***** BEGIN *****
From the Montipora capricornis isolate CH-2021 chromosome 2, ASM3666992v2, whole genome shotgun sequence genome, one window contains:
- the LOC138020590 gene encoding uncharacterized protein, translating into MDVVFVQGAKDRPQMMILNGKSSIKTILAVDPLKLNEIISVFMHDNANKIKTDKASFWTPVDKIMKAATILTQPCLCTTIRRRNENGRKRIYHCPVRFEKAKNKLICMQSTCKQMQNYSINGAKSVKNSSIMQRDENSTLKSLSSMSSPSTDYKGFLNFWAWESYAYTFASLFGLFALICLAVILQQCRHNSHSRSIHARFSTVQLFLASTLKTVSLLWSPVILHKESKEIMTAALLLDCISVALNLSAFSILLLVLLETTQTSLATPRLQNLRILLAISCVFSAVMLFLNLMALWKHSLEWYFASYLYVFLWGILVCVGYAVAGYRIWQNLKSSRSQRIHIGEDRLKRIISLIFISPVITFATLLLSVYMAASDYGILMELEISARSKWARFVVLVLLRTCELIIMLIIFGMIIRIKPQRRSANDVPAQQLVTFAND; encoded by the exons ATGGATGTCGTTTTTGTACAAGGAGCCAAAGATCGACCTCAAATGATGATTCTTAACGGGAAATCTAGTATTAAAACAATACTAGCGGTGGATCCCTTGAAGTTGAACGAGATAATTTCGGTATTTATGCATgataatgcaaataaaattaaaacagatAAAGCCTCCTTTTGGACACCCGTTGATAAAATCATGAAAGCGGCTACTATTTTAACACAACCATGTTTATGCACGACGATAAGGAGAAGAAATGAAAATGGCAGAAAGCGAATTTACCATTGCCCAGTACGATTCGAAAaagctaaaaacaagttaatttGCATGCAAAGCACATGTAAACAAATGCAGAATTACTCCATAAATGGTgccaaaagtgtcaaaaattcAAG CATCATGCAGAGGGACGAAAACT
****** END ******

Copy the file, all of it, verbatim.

From the Montipora capricornis isolate CH-2021 chromosome 2, ASM3666992v2, whole genome shotgun sequence genome, one window contains:
- the LOC138020590 gene encoding uncharacterized protein, translating into MDVVFVQGAKDRPQMMILNGKSSIKTILAVDPLKLNEIISVFMHDNANKIKTDKASFWTPVDKIMKAATILTQPCLCTTIRRRNENGRKRIYHCPVRFEKAKNKLICMQSTCKQMQNYSINGAKSVKNSSIMQRDENSTLKSLSSMSSPSTDYKGFLNFWAWESYAYTFASLFGLFALICLAVILQQCRHNSHSRSIHARFSTVQLFLASTLKTVSLLWSPVILHKESKEIMTAALLLDCISVALNLSAFSILLLVLLETTQTSLATPRLQNLRILLAISCVFSAVMLFLNLMALWKHSLEWYFASYLYVFLWGILVCVGYAVAGYRIWQNLKSSRSQRIHIGEDRLKRIISLIFISPVITFATLLLSVYMAASDYGILMELEISARSKWARFVVLVLLRTCELIIMLIIFGMIIRIKPQRRSANDVPAQQLVTFAND; encoded by the exons ATGGATGTCGTTTTTGTACAAGGAGCCAAAGATCGACCTCAAATGATGATTCTTAACGGGAAATCTAGTATTAAAACAATACTAGCGGTGGATCCCTTGAAGTTGAACGAGATAATTTCGGTATTTATGCATgataatgcaaataaaattaaaacagatAAAGCCTCCTTTTGGACACCCGTTGATAAAATCATGAAAGCGGCTACTATTTTAACACAACCATGTTTATGCACGACGATAAGGAGAAGAAATGAAAATGGCAGAAAGCGAATTTACCATTGCCCAGTACGATTCGAAAaagctaaaaacaagttaatttGCATGCAAAGCACATGTAAACAAATGCAGAATTACTCCATAAATGGTgccaaaagtgtcaaaaattcAAG CATCATGCAGAGGGACGAAAACT